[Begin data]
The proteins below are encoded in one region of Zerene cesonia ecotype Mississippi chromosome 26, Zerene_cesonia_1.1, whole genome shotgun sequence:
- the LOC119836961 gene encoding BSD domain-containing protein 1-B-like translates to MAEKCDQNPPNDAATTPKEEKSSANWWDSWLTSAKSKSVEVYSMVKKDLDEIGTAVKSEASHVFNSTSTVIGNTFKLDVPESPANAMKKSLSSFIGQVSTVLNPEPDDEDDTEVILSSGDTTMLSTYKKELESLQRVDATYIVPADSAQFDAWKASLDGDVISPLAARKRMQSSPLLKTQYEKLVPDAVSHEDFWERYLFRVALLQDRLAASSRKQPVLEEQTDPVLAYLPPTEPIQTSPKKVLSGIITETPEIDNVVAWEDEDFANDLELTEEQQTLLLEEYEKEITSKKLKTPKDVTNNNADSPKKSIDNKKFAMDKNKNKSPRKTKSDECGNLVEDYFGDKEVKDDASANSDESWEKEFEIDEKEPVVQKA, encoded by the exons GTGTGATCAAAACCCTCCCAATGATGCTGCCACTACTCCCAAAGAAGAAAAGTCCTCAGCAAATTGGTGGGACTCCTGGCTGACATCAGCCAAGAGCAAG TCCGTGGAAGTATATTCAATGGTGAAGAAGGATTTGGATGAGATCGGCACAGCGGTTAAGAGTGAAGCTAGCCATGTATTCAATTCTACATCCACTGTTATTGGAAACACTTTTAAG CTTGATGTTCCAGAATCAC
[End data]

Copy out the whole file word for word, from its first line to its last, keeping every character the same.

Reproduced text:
The proteins below are encoded in one region of Zerene cesonia ecotype Mississippi chromosome 26, Zerene_cesonia_1.1, whole genome shotgun sequence:
- the LOC119836961 gene encoding BSD domain-containing protein 1-B-like translates to MAEKCDQNPPNDAATTPKEEKSSANWWDSWLTSAKSKSVEVYSMVKKDLDEIGTAVKSEASHVFNSTSTVIGNTFKLDVPESPANAMKKSLSSFIGQVSTVLNPEPDDEDDTEVILSSGDTTMLSTYKKELESLQRVDATYIVPADSAQFDAWKASLDGDVISPLAARKRMQSSPLLKTQYEKLVPDAVSHEDFWERYLFRVALLQDRLAASSRKQPVLEEQTDPVLAYLPPTEPIQTSPKKVLSGIITETPEIDNVVAWEDEDFANDLELTEEQQTLLLEEYEKEITSKKLKTPKDVTNNNADSPKKSIDNKKFAMDKNKNKSPRKTKSDECGNLVEDYFGDKEVKDDASANSDESWEKEFEIDEKEPVVQKA, encoded by the exons GTGTGATCAAAACCCTCCCAATGATGCTGCCACTACTCCCAAAGAAGAAAAGTCCTCAGCAAATTGGTGGGACTCCTGGCTGACATCAGCCAAGAGCAAG TCCGTGGAAGTATATTCAATGGTGAAGAAGGATTTGGATGAGATCGGCACAGCGGTTAAGAGTGAAGCTAGCCATGTATTCAATTCTACATCCACTGTTATTGGAAACACTTTTAAG CTTGATGTTCCAGAATCAC